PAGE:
Hundreds gather for annual MLK event

Published 12:00 am Wednesday, January 19, 2000

Citizens and public officials from across Butler County joined Monday morning to celebrate the birthday and holiday honoring civil rights leader Dr. Martin Luther King, Jr.

The Butler County Civic League has held the Martin Luther King Breakfast for several years now and Civic League Chairman George Cook said that it has continued to grow with more people attending each year.

"We hosted better than 500 people at the breakfast this year. When it first started about 15 years ago we did not have near the crowd that we have now. It seems that each year there are more and more people coming to celebrate this occasion with us," Cook said.

The theme for this year's event was "Remember, Celebrate, Act, A Day On, not a Day Off." The theme was intended to influence people to respect the memory of King by taking the time to remember the struggles of the civil rights movement.

"We want people to remember Dr. King by their actions. Rather than taking the day off to do nothing, we want people to concentrate on remembering the fallen hero and to consider his messages on this day as a way to respect him," he said.

The breakfast was held at 8 a.m. at the Dunbar Community Center in Greenville. After an invocation and breakfast, County Commissioner Leroy Johnson and City Councilmember Dexter McLendon greeted those in attendance. The message was brought by Rev. D.B. Bennett of King Hill Baptist Church in Selma and ex-pastor of Bethlehem Baptist Church here in Butler County.

Cook said that Monday's event was very successful and that Bennett can be credited for some of that success.

"We feel like everyone had a good time. Rev. Bennett was an outstanding speaker and energized the entire audience. We could not be more pleased with how things went and felt it was very successful," he said.

One of the reasons for the larger crowds over the past few years can be attributed to the support of local churches.

"We have asked many of churches in the area to buy ten tickets for $25 and to send members of their congregations to the breakfast. They have been very cooperative and supportive of the event over the past few years," Cook said.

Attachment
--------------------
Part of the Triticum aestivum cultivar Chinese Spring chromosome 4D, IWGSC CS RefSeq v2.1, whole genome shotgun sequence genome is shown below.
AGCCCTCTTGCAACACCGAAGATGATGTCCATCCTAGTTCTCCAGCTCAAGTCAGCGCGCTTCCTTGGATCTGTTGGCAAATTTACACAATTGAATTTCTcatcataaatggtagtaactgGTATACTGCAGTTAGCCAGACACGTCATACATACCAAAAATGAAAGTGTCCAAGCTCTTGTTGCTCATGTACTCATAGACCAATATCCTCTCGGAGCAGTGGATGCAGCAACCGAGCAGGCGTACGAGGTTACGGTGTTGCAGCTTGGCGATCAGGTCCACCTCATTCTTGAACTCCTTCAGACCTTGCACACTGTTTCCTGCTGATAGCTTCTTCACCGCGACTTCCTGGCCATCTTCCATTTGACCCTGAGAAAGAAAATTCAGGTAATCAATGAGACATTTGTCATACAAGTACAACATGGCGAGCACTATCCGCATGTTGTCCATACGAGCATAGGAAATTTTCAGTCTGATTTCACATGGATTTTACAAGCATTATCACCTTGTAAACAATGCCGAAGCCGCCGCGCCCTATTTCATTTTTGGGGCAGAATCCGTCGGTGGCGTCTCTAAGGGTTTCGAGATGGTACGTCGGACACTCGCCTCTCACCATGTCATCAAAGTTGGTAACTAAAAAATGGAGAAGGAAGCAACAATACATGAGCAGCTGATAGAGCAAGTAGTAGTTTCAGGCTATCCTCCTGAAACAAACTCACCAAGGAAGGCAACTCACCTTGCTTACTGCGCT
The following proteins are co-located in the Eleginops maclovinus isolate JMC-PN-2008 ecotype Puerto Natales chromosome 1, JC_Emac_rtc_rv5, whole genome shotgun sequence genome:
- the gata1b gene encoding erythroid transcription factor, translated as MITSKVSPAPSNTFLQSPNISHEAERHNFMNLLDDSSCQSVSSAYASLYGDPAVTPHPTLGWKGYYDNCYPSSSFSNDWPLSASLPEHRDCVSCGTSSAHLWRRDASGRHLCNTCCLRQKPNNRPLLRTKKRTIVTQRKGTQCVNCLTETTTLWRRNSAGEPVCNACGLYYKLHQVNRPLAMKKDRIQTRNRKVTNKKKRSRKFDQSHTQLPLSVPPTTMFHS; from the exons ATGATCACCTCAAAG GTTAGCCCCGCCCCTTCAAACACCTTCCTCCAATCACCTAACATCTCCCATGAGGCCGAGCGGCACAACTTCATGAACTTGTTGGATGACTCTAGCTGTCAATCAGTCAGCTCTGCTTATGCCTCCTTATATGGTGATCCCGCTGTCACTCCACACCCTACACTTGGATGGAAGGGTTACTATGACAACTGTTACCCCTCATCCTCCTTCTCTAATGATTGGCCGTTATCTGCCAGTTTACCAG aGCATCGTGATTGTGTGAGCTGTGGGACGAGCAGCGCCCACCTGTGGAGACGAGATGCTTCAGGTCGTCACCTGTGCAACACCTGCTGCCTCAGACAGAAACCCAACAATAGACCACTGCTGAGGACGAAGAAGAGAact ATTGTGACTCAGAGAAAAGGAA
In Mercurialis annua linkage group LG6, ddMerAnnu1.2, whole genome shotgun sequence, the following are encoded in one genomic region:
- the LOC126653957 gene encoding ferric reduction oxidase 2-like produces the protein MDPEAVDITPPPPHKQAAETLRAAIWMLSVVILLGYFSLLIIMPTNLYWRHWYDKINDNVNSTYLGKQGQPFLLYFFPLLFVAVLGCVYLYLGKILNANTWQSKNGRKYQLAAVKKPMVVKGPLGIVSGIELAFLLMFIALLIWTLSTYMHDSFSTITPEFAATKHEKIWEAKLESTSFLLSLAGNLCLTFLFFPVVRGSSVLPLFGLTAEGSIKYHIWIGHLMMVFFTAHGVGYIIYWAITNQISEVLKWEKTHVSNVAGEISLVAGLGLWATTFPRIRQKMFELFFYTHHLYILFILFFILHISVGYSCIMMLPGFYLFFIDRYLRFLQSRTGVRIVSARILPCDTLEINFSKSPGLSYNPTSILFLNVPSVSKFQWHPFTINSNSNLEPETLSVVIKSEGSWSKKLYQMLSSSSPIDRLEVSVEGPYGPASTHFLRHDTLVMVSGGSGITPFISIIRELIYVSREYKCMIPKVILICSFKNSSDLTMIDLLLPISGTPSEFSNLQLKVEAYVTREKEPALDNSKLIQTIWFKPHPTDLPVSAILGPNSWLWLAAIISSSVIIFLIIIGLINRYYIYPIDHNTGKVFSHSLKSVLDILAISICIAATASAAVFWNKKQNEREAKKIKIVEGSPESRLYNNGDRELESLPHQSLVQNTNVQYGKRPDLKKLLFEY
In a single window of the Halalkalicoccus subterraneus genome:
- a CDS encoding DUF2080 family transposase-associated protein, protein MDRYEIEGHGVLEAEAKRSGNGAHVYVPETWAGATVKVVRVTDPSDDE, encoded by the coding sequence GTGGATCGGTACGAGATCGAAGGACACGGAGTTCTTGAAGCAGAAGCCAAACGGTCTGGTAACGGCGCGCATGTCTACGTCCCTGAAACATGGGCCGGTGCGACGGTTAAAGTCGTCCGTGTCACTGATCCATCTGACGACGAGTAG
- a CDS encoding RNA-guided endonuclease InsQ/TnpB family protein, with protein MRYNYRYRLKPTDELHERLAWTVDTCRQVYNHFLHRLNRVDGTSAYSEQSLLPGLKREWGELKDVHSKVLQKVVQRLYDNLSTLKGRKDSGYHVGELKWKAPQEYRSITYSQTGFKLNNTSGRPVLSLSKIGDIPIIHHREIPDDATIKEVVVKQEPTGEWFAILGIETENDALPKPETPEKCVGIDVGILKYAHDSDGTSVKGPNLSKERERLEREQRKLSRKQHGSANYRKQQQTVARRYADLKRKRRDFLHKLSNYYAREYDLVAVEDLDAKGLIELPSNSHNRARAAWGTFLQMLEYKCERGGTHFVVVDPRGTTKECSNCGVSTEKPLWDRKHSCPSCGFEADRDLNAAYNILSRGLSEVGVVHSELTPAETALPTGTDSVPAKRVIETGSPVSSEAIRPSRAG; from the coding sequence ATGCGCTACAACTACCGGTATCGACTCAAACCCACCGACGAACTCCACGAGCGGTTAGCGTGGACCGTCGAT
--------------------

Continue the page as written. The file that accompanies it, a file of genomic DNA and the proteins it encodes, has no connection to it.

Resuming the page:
The event is intended to be a public celebration for King, with members of all races and backgrounds encouraged to attend.

"This is meant to be an entire county celebration," he said. "We have public officials there every year, but it also is intended for the citizens from all parts of Butler County to join together in celebration."

The tickets for the breakfast cost $3 per person. Cook said that Event Chairperson Beulah Cook, Sharon Dunklin, Celestine Owens, Debra Edward-Scott and Linda Hamilton served as coordinators for this year's breakfast.

In all the food for the event cost about $600 and the money raised will go to pay that bill and others.

"This is not a fundraiser. We do not do this to make money; instead the money that is raised goes to pay the costs. Our only financial goal is to break even," he said.

Instead of money being a primary focus of the event, Cook said

the important thing is that the community remembers King, both the man and his dream.

"We try to bring people together in unity to commemorate our fallen leader. We want everyone to come together and show support for a man who did a lot of things, not for the betterment of himself, but for the betterment of society," he said.

Cook said he felt that King would be proud to see some of the changes that have taken place over the years. Some of which could be seen during the breakfast in his honor.

"I imagine that if he was in heaven and looking down upon us he would have been very pleased. I believe that he would have been smiling," Cook said.